Cast Iron Cookware Care

I guess this isn’t really a recipe, per se, at least not for something you can eat.  But it is a recipe for caring for your cast iron.

Cast iron can seem a little intimidating to someone who’s unfamiliar with it.  It seems so “high maintenance!”  It’s really not though.  🙂  Grandma knew that, and her grandma did too.  Odds are good that if she went west in a wagon, she used cast iron to cook for her family along the way.  Campers use it still today because it’s easy maintenance and durable as all get out.  

Assuming you’ve gone through the curing process, or purchased an already cured pan, here’s what you do to clean it after use.

Rinse off as much of the cooking residue as you can using the hottest water your faucet spews, and a plastic scrub brush.  I have one that’s good for use on Teflon pans.  Never use scouring pads, brushes, or powders on cast iron as that will scratch it and cause rusting.  Don’t use soap either, as that ruins the curing that you’ve put on it.  It’s the curing that creates the non-stick quality that well cared for cast iron has.

Now that you’ve gotten all the gunk off the skillet, put it back on the burner, med-high heat.  This is how cast iron dries.  You can’t leave it with wet spots or it will rust.  While it’s on the heat, pour in about 1-2 tablespoons of oil, either vegetable or canola – something plain.  Now, into the heating oil, pour in an equal amount of table salt.  Yep, plain old salt.  Grab a wad of paper towels, I usually just need 2, and I make a sort of ball and scrub the oil/salt mix all over the pan, and it picks up all the leftover bits of debris from your cooking.  The salt also acts as a disinfectant, so now you have no worries about not using soap.  See how easy that was? 

You need oil so it doesn’t dissolve the salt, like water would.

By the time I’ve gotten all the inside stuff scrubbed, I can take the skillet to the sink, flip it over, and use the rest of my “ball” to scrub the bottom and sides, just to keep the cure nice.  Then, rinse all the salt off under the hottest water you can, put back on the burner for 3-4 min, or until all the water drops are gone.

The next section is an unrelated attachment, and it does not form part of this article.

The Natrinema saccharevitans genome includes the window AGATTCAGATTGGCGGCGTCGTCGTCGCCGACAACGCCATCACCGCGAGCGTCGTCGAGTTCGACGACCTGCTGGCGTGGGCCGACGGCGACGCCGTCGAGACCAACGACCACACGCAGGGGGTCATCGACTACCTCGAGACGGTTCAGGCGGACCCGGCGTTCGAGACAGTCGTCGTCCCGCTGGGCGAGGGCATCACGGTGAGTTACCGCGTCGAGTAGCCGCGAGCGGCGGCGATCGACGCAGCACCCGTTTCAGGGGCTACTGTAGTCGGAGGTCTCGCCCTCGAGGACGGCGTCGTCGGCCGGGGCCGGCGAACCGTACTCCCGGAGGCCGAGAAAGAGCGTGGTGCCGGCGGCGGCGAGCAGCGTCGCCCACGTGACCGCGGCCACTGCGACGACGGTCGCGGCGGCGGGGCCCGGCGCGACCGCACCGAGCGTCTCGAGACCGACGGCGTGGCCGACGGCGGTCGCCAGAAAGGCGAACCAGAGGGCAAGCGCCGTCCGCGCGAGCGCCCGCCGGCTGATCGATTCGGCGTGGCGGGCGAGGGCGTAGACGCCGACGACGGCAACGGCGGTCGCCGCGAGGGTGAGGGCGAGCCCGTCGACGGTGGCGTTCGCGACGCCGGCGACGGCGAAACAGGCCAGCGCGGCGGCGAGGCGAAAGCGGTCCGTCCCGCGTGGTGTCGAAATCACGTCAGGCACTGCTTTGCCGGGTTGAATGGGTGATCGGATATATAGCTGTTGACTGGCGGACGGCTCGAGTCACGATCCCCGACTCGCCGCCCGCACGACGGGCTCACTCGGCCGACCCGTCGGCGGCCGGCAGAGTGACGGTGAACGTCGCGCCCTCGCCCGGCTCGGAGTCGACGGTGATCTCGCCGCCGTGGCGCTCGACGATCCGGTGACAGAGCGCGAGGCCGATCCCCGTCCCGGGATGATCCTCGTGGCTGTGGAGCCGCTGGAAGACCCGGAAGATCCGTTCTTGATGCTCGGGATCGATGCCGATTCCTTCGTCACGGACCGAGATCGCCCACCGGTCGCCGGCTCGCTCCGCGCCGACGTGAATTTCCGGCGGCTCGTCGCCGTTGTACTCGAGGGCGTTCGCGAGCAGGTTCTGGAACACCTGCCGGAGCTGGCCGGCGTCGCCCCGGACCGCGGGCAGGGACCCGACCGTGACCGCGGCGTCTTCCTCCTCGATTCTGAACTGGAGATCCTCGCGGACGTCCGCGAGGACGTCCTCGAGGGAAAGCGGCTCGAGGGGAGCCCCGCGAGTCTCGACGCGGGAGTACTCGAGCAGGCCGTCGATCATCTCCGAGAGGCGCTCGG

Check out how nice it looks!  Easy-peasy!


from DF with love 🙂


6 thoughts on “Cast Iron Cookware Care

  1. Good timing on this post, since I’ve apparently forgotten how to take care of a cast iron pan! 🙂

    I just tossed my large no stick pan due to pealing Teflon. Decided to start using my cast iron pan again and now I know why it’s rusty!!

    I’ll have to give it the “DF” treatment before I fry my bacon this AM.



      1. Hi DF,
        Thanks for that tip. It worked like a charm! It took that bit of rust right out of my big frying pan! I have a smaller pan that’s badly rusted & it took a lot of the rust off it, but I’ll have to work on that one a bit more.

        It’s more work to take care of the cast iron, but I think in the long run it’s probably better for our health than cooking on Teflon. How much of that stuff have we eaten over the years? Don’t think I’m going to buy any more Teflon pans.

        Did you check out this Cast Iron Catalog SH posted about? I see a few pieces here I could sure use. If only I had the $$. Make sure to let me know when you hit that lotto! 😉


        1. I’ve always wanted to try it on like pans you find at garage sales and such. A little elbow grease is all it takes, right? 🙂 I’m so glad it’s helping you get your pans in shape.

          Lodge cast iron is THE name in cast iron as far as I’m concerned. I know they’ve been around for over a century – I’ve not seen a cast iron company around as long. Their stuff is awesome. I’d buy a ton too if I had the money.

          Also, if you keep your pan in the oven, even when you bake something else, just leave it in there clean and empty, it will help bring back that luster that looks like decades of use. And it’ll help regulate the oven temperature, like a baking stone would. 🙂


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